1. Miss Danaro finds her best new talent discoveries are made in July, “just after the kids graduate, descend on New York, and are setting up their lofts.”
2. Happily, the Rockefeller Foundation has agreed to defray publicity and travel costs in connection with the non-opening in Düsseldorf, next October.
3. Mark Dix is Assistant Professor of Neural Mathematics at the Fort Lauderdale Institute of Computer Research, founded under a grant from the International Business Machines Corporation.
4. For this and other anecdotes on his life, I am indebted to Neuestern’s mother’s prolific correspondence with the young poet, Orvil Orlean, who shares the Prince Street loft with Neuestern. Orvil Orlean is a fellow at the N.Y.U. School of Language Coherency and Probable Logic, and is represented in numerous anthologies.
5. The return mail was ignored for a good practical reason. Miss Danaro believed that those unable to comprehend the Neuestern position on the basis of the press kit would, in all likelihood, develop a hostility that would preclude any deeper understanding of the new art and the new artists, who, unlike the avant-garde over the past century, believe a succés de scandale to be an adolescent achievement connoting an unnatural love/hate attachment to the bourgeoisie. For the benefit of those who may have missed the reviews, I append excerpts that seem pertinent.
Artforum: “. . . that is, the axis that proceeds in a northwest-southeast orientation, intersecting the plane of verticality of which the wall containing the entrance door is a meaningful manipulation. It is 10 feet 9½ inches to the southern wall of the foyer, a wall marked by an absence of windows, while in Room B, to the east, this same plane of verticality, designated B-1, is precisely divided into five equidistant sections, each measuring 3 feet, 2 inches, that is, sections of wall alternating in a tight conceptual unity with sections of windows, commencing and ending with wall area. This directional orientation is important, for it marks the basis of the astute anti-dramatic attitudes embodied in young Neuestern’s work. One is particularly impressed by the powerful ideational presence of Wall B-2, that is, the eastern wall of Room B, a wall exactly 20 feet in length, painted a terra-verte. In Neuestern’s own words, “there is a paint chip in the exact center of the horizontal axis, occurring 10 feet from the floor, revealing 1½ square inches of white plaster with a rough hole-shaped indentation in its center. The over-all shape of the chip is trapezoidal.” Its location leaves no doubt that the chip and the hole mark the absence of a nail, more probably a picture hook which was used to support a picture. The dimensions of the room, and the placement of the window to the left of Wall B-2 powerfully evokes the image of an American classroom, with its inevitable framed reproduction of George Washington’s portrait or van Gogh’s hayfield. In such a setting, its absence is a revolutionary statement as deep in its implications as anything in the history of art, including Blue Poles . . .”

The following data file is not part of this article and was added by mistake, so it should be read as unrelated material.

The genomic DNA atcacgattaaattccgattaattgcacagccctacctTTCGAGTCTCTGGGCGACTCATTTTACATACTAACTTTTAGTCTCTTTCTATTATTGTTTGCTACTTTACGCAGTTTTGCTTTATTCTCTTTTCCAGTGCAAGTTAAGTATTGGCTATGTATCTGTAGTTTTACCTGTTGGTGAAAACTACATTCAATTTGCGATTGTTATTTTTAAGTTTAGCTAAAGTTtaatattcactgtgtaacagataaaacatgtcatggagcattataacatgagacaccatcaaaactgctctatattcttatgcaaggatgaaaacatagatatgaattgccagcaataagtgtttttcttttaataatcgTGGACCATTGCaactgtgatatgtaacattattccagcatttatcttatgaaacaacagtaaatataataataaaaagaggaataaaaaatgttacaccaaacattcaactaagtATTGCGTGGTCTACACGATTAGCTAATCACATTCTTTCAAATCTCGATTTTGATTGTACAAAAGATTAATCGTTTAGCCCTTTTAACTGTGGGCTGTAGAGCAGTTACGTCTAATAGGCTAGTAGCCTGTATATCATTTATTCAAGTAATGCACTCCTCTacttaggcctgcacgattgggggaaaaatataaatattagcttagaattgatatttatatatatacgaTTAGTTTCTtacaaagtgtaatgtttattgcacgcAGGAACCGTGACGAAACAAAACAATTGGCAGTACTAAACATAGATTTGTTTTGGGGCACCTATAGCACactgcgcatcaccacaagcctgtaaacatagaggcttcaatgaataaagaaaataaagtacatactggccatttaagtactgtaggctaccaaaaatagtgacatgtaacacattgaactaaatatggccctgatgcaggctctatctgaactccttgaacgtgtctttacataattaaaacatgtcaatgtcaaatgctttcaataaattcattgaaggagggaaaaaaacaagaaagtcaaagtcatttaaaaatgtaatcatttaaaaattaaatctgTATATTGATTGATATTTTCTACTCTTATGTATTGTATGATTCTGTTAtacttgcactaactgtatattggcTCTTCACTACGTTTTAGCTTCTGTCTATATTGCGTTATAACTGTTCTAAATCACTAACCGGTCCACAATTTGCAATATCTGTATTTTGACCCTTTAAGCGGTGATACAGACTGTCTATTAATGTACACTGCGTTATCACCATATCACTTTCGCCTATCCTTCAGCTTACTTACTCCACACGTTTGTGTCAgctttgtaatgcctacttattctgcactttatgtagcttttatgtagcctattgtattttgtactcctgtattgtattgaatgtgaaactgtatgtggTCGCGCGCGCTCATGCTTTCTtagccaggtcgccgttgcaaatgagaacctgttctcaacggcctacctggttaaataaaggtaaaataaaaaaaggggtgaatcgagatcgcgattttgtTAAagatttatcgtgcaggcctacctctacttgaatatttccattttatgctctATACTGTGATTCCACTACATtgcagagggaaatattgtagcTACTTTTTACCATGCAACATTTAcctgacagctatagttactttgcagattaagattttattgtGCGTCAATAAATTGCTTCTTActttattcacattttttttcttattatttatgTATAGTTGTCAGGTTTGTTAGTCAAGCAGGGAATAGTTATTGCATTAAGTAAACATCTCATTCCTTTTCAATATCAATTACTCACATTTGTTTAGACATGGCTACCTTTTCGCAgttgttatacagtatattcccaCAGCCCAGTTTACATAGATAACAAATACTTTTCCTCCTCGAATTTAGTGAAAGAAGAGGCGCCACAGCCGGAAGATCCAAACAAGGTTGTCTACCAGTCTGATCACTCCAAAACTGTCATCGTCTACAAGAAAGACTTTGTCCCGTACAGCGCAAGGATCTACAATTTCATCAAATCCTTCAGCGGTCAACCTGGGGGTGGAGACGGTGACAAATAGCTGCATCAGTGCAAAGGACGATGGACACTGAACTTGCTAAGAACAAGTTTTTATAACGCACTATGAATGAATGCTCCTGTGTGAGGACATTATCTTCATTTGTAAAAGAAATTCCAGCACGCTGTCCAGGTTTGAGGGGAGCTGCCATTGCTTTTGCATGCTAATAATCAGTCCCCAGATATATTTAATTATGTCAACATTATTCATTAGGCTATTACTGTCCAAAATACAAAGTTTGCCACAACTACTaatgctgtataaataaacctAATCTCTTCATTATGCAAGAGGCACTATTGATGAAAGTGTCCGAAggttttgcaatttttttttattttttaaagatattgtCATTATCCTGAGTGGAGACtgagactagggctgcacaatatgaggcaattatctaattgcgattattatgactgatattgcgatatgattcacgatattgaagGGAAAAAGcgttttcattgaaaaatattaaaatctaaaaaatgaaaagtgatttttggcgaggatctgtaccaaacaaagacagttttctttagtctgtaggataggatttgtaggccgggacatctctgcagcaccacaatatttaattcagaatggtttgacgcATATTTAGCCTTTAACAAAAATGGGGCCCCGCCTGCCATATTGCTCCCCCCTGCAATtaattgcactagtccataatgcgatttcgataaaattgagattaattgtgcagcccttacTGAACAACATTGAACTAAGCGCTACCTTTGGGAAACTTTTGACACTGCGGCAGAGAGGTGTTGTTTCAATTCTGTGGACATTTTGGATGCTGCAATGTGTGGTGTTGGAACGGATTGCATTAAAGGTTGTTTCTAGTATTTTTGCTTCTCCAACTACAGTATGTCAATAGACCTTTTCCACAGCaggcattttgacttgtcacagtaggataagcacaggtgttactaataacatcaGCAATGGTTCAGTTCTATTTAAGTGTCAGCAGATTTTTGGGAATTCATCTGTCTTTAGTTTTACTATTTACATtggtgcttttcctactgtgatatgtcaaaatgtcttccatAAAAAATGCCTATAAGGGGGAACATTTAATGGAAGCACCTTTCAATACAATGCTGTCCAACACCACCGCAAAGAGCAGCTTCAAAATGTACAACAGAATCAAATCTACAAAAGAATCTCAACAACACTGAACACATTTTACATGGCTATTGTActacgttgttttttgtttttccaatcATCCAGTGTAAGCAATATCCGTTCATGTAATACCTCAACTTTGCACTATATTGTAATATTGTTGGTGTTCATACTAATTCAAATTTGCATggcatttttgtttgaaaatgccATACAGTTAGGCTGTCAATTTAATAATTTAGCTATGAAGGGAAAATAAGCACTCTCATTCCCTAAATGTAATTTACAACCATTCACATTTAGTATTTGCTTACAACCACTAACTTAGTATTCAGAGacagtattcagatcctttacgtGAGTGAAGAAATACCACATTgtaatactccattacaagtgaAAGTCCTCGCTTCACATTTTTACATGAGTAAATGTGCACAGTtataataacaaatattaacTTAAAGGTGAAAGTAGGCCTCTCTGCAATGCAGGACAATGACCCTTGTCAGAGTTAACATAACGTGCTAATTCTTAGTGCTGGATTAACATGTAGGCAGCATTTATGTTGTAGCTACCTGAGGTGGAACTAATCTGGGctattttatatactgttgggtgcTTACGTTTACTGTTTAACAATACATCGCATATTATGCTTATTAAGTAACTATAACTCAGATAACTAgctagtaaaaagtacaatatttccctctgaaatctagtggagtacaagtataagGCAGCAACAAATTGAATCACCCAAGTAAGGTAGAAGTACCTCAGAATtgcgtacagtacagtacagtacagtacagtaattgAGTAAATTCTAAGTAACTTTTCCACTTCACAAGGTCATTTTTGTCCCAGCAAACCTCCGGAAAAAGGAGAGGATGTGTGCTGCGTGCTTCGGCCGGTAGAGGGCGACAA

Television review (WNET-TV) by Emily Genauer: “. . . as bold and ingratiating a gesture as has been created by any artistic puppy this season. One may be put off at first, but gradually one finds oneself coming around in the presence of such defenseless honesty. Apparently, young Mr. Neuestern has studied and taken to heart these comforting words spoken by St. Thomas Aquinas many, many centuries ago: ‘Art seems to be nothing other than a certain ordering of the reason, by which human acts through determined means arrive at determined ends.’ Well, in the opinion of this gallery-scarred veteran, yes, and no . . .”